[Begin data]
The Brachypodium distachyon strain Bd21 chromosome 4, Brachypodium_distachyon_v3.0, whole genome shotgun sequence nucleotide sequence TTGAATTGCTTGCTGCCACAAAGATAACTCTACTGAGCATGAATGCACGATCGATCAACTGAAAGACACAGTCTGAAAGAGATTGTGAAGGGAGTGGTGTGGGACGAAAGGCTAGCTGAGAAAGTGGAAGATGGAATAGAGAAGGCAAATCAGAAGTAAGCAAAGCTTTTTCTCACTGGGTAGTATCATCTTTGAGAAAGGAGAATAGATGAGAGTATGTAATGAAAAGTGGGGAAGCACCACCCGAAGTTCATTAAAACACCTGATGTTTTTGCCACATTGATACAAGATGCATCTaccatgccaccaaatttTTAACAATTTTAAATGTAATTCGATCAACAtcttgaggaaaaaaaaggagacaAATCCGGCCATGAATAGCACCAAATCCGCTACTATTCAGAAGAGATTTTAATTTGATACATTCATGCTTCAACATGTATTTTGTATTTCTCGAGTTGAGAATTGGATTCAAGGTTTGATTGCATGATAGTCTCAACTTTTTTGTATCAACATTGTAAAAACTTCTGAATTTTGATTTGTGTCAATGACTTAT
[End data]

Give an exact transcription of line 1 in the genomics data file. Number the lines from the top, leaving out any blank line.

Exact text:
The Brachypodium distachyon strain Bd21 chromosome 4, Brachypodium_distachyon_v3.0, whole genome shotgun sequence nucleotide sequence TTGAATTGCTTGCTGCCACAAAGATAACTCTACTGAGCATGAATGCACGATCGATCAACTGAAAGACACAGTCTGAAAGAGATTGTGAAGGGAGTGGTGTGGGACGAAAGGCTAGCTGAGAAAGTGGAAGATGGAATAGAGAAGGCAAATCAGAAGTAAGCAAAGCTTTTTCTCACTGGGTAGTATCATCTTTGAGAAAGGAGAATAGATGAGAGTATGTAATGAAAAGTGGGGAAGCACCACCCGAAGTTCATTAAAACACCTGATGTTTTTGCCACATTGATACAAGATGCATCTaccatgccaccaaatttTTAACAATTTTAAATGTAATTCGATCAACAtcttgaggaaaaaaaaggagacaAATCCGGCCATGAATAGCACCAAATCCGCTACTATTCAGAAGAGATTTTAATTTGATACATTCATGCTTCAACATGTATTTTGTATTTCTCGAGTTGAGAATTGGATTCAAGGTTTGATTGCATGATAGTCTCAACTTTTTTGTATCAACATTGTAAAAACTTCTGAATTTTGATTTGTGTCAATGACTTAT